Tuesday, December 11, 2012

Movie with Abe: Moonrise Kingdom

Moonrise Kingdom
Directed by Wes Anderson
Released May 25, 2012 / DVD October 16, 2012

With just six feature films under his belt, Wes Anderson has established himself as a cinematic auteur enormously capable of telling lively stories. “Moonrise Kingdom” is his most awe-inspiring, colorful saga yet, charmingly chronicling the budding romance between two twelve-year-olds unhappy with the state of their lives and inspired to run away into the wilderness together. This marvelous ensemble piece is hypnotically crafted, enlisting talented child and adult actors, a majestic score, and a truly fantastic screenplay to tell a lovely, unique story of young love and the unpredictably of life.

At the center of “Moonrise Kingdom” are two enormously impressive young talents, Jared Gilman and Kara Hayward. In their debut film roles, Gilman and Hayward capture the awkwardness of being an unpopular teenager, complete with an adventurous spirit and an excessively mature outlook on life. Though the adult actors receive top billing, Gilman and Hayward deserve commendation for endearing portrayals of societal outcasts wrapped up in their own imaginations, perfectly suited for existence in an Anderson-created universe. Their swiftly-recounted exchange of letters is a fantastic example of their rapport and their offbeat chemistry.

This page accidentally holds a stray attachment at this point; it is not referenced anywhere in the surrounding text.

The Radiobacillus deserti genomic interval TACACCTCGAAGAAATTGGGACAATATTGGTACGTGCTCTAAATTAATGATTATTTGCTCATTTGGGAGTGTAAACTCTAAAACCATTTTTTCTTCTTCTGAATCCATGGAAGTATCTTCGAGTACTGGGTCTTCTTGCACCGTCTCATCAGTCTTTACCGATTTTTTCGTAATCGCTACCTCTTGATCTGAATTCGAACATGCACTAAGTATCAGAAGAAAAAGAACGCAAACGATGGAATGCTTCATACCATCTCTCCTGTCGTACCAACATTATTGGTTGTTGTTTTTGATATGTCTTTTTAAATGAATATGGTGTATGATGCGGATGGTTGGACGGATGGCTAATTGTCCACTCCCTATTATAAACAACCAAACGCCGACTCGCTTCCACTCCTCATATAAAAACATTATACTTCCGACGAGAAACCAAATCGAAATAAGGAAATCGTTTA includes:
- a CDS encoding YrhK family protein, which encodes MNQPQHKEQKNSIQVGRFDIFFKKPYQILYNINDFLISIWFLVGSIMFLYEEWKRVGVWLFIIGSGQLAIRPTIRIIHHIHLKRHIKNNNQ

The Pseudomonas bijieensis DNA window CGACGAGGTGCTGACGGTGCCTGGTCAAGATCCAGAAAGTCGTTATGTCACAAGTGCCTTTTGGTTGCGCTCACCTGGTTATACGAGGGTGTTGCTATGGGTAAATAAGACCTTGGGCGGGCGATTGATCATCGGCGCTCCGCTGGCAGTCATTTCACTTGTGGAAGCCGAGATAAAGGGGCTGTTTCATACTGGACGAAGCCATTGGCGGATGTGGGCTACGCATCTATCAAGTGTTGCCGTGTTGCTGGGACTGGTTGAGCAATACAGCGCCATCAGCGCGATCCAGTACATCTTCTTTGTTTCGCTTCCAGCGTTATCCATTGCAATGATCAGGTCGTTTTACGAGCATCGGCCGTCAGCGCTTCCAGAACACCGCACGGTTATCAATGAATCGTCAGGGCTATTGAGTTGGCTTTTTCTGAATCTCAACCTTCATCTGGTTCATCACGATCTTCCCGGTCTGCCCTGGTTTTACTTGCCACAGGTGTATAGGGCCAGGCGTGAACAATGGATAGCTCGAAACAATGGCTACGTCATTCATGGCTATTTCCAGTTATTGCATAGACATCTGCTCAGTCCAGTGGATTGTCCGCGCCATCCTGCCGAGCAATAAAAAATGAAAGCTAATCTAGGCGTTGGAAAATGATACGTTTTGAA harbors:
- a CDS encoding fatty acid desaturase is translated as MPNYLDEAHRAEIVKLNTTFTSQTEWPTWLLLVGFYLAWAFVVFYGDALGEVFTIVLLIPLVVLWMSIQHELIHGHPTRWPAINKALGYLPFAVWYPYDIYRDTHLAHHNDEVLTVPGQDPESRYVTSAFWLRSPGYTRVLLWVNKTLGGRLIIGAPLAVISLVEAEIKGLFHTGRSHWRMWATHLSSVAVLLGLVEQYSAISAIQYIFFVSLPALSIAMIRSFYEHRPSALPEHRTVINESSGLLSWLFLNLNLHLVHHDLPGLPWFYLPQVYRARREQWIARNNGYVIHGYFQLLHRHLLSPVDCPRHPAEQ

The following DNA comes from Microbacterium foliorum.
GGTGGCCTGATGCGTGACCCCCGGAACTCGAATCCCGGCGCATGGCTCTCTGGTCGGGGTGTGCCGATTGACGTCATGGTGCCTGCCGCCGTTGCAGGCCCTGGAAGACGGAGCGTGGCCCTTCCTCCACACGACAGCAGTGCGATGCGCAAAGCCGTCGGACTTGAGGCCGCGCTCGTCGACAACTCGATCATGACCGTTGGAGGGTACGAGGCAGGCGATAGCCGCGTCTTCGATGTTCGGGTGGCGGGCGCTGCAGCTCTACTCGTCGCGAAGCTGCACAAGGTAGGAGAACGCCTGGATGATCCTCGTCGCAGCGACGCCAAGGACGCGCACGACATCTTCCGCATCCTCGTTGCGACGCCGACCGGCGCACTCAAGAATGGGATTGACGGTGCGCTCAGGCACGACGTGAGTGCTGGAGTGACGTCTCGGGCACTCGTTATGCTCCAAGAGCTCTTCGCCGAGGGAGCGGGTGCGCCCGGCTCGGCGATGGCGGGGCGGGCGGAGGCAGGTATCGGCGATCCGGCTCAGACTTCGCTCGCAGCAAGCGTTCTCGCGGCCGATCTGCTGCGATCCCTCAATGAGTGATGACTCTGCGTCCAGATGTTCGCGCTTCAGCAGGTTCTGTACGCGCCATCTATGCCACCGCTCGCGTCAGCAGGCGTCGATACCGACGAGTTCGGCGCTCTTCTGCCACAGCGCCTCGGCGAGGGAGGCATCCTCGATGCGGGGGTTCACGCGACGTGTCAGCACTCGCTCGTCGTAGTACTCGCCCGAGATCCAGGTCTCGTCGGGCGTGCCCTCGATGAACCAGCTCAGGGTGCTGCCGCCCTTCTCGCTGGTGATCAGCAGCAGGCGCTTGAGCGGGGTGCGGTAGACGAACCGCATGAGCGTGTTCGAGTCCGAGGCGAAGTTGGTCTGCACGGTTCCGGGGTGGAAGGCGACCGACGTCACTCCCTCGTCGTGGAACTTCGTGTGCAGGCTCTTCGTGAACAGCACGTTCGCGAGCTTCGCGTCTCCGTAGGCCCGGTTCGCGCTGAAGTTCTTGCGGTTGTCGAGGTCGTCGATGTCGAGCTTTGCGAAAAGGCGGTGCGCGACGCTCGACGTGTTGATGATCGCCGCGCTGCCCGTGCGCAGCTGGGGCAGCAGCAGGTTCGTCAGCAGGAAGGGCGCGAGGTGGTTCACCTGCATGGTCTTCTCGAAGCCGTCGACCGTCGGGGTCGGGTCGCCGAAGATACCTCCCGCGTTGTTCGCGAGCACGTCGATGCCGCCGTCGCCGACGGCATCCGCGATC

Among the adult cast, Anderson positions two of his regular players, Bill Murray and Jason Schwartzman, in supporting roles befitting of their demeanors and mannerisms. Anderson also uses to great effect four well-known actors, all of whom are permitted to bring their signature energy to their characters. Edward Norton is the loyal scout master, Bruce Willis the committed police captain, Frances McDormand the detached mother, and Tilda Swinton the emotionless Social Services agent. Bob Balaban has a terrific part as the film’s narrator, who frequently steps in front of the camera to offer commentary about its setting. Every actor in the cast blends seamlessly into the magical universe of “Moonrise Kingdom.”

Much of the action in the film is set to Alexandre Desplat’s gloriously bouncy and inventive score, which enhances its events and imbues them with a greater sense of drama and purpose. Each shot is deliberate, emphasizing colors, costumes, and backgrounds. It’s easy to get swept up in the grandeur of the way that “Moonrise Kingdom” unravels its story, giving enormous weight to the wills and minds of two children and allowing their energy to guide the film. It’s a glorious and completely wondrous adventure, uninhibited by societal or cinematic norms, intoxicating in its magnificent use of every component to make up a wonderful film.


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